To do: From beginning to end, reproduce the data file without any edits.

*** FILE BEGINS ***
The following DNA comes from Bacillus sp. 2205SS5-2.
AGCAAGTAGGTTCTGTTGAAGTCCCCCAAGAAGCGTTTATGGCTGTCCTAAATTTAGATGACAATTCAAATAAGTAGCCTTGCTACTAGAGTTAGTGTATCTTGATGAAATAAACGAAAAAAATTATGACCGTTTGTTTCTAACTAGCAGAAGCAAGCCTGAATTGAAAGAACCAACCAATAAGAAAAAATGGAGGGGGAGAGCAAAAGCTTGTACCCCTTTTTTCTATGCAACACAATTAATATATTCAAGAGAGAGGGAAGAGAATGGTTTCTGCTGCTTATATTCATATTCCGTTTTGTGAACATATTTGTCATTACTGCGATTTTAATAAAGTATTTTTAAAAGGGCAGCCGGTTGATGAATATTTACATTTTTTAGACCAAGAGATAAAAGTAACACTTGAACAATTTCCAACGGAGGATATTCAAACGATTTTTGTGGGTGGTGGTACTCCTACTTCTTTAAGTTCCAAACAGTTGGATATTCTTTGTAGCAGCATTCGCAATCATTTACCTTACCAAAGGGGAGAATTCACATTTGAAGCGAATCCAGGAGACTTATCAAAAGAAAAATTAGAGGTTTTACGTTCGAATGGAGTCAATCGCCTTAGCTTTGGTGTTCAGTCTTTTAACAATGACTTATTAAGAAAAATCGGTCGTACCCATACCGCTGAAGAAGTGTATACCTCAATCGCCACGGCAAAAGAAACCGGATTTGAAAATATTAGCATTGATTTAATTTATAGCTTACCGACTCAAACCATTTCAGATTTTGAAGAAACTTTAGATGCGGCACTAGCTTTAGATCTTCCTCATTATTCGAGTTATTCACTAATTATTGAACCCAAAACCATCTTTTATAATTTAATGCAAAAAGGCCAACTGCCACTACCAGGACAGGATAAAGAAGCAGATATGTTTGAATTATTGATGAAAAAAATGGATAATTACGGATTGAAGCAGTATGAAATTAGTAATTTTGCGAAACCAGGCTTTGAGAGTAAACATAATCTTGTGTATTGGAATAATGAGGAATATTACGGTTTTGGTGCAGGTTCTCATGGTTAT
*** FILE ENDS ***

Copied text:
The following DNA comes from Bacillus sp. 2205SS5-2.
AGCAAGTAGGTTCTGTTGAAGTCCCCCAAGAAGCGTTTATGGCTGTCCTAAATTTAGATGACAATTCAAATAAGTAGCCTTGCTACTAGAGTTAGTGTATCTTGATGAAATAAACGAAAAAAATTATGACCGTTTGTTTCTAACTAGCAGAAGCAAGCCTGAATTGAAAGAACCAACCAATAAGAAAAAATGGAGGGGGAGAGCAAAAGCTTGTACCCCTTTTTTCTATGCAACACAATTAATATATTCAAGAGAGAGGGAAGAGAATGGTTTCTGCTGCTTATATTCATATTCCGTTTTGTGAACATATTTGTCATTACTGCGATTTTAATAAAGTATTTTTAAAAGGGCAGCCGGTTGATGAATATTTACATTTTTTAGACCAAGAGATAAAAGTAACACTTGAACAATTTCCAACGGAGGATATTCAAACGATTTTTGTGGGTGGTGGTACTCCTACTTCTTTAAGTTCCAAACAGTTGGATATTCTTTGTAGCAGCATTCGCAATCATTTACCTTACCAAAGGGGAGAATTCACATTTGAAGCGAATCCAGGAGACTTATCAAAAGAAAAATTAGAGGTTTTACGTTCGAATGGAGTCAATCGCCTTAGCTTTGGTGTTCAGTCTTTTAACAATGACTTATTAAGAAAAATCGGTCGTACCCATACCGCTGAAGAAGTGTATACCTCAATCGCCACGGCAAAAGAAACCGGATTTGAAAATATTAGCATTGATTTAATTTATAGCTTACCGACTCAAACCATTTCAGATTTTGAAGAAACTTTAGATGCGGCACTAGCTTTAGATCTTCCTCATTATTCGAGTTATTCACTAATTATTGAACCCAAAACCATCTTTTATAATTTAATGCAAAAAGGCCAACTGCCACTACCAGGACAGGATAAAGAAGCAGATATGTTTGAATTATTGATGAAAAAAATGGATAATTACGGATTGAAGCAGTATGAAATTAGTAATTTTGCGAAACCAGGCTTTGAGAGTAAACATAATCTTGTGTATTGGAATAATGAGGAATATTACGGTTTTGGTGCAGGTTCTCATGGTTAT